top of page

What you get

Updated: May 7, 2021

“Saving the Oldest Town in Texas” is the story of a woman who restores a historic mansion in Nacogdoches. Peggy Jensen discovers it was built for Col. Benjamin Wettermark, the mayor who robbed his own bank and left his wife, his children and his mansion behind.

This book is for you:

  • If you love a true story about a real-life scoundrel

  • If you’ve dreamed of restoring a historic home

  • If you’ve ever left everything and started over

  • Or if you’ve worried you’re “too far gone”

You’ll learn about the most famous man of 1903 as he went down the road to ruin and you’ll follow the challenging road to renovation.

A tale that starts “Based on a true story” grabs me from the beginning. Nacogdoches is a beautiful East Texas town and I love its old, rich stories. When I heard about Col. Wettermark, I wondered how the most trusted man in town became the most hunted. Luckily he was a headline in every newspaper in the United States in 1903, which made my research easy.

In 2018 I won two national Telly Awards for a historical documentary I wrote and produced. So after writing and producing 20 historic plays, I wanted to tackle a historic novel. It was fun to write on two levels—the current day story of a woman who falls in love with a crumbling mansion, and the historic story of the family who left the house behind.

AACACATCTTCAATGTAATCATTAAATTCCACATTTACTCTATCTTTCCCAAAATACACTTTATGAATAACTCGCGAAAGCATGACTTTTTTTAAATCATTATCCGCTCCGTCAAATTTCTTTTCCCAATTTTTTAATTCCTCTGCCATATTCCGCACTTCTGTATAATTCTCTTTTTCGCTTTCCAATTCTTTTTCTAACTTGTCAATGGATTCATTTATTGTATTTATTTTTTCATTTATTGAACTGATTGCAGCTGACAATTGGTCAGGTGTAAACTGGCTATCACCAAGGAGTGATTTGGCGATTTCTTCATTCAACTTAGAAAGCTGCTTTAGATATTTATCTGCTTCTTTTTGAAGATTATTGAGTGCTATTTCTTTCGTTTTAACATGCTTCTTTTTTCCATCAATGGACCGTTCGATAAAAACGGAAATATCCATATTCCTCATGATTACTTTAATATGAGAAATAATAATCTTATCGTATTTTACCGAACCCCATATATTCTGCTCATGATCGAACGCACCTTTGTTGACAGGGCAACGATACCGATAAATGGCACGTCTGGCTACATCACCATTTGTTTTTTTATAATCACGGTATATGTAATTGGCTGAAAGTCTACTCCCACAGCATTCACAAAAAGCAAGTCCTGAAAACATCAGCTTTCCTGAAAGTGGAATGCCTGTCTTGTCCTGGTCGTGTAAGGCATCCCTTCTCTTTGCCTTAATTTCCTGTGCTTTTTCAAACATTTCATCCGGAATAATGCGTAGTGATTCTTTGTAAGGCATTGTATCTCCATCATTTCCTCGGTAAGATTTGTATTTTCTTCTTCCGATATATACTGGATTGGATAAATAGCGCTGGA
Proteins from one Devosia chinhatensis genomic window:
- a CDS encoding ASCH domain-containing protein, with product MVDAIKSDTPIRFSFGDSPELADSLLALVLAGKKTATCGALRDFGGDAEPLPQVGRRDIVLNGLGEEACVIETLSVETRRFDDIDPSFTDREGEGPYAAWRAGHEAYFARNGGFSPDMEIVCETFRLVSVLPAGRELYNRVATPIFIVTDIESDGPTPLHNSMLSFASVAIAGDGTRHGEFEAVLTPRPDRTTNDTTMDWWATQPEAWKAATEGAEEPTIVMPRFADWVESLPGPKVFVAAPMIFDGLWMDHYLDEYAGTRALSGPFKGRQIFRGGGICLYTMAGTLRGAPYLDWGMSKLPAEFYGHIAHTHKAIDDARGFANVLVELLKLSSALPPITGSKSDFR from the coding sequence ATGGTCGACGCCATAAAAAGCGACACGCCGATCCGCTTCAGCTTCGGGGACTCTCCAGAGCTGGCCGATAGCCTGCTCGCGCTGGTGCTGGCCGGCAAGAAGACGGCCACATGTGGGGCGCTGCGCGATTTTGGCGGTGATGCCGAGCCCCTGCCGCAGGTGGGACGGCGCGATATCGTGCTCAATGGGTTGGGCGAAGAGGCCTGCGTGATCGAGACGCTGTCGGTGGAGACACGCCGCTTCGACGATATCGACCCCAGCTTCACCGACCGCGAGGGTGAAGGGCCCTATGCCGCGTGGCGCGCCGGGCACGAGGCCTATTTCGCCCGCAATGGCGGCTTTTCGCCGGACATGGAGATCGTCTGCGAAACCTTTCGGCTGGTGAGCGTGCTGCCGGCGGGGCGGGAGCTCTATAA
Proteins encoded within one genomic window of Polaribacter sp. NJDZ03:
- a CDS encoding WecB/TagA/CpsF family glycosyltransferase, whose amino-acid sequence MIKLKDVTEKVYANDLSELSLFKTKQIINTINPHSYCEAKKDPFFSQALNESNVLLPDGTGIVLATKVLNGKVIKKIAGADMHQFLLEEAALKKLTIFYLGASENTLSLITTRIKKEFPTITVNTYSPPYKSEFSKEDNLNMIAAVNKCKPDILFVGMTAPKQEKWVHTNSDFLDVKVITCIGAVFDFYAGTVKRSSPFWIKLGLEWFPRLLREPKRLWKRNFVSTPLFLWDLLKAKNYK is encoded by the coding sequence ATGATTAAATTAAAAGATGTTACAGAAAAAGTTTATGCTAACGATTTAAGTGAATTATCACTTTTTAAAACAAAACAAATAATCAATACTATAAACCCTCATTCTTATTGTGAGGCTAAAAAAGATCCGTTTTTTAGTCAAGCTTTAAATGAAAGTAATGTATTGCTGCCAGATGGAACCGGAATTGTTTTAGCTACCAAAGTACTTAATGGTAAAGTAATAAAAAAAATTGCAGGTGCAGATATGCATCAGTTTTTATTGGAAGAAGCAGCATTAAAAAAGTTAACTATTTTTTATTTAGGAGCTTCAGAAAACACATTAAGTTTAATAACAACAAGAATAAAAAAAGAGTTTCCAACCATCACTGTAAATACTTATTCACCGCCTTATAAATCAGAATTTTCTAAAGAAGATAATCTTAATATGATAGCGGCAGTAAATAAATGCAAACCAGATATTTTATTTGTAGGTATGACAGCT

Stephen F. Austin State University Press published “Saving the Oldest Town in Texas.”

  • In print or audiobook at

  • In Nacogdoches at the Charles Bright Visitors Center or the Bosslight Book Store

  • In San Angelo at Cactus Book Store and San Angelo Museum of Fine Arts

You had me from "based on a true story." Author Linda Thorsen Bond

46 views0 comments

Recent Posts

See All

Cowboys who earned their spurs on television, musicians who capture the music of the Wild West and poets who write about the lonesome prairie are coming to San Angelo July 23-26 for the Cowboy Way Jub

From Readers’ Favorite: Reviewed By Dawn Weaver for Readers’ Favorite What do you see in an old house that looks like it’s about to collapse? Do you see its history? Do you catch a glimpse of the gran

bottom of page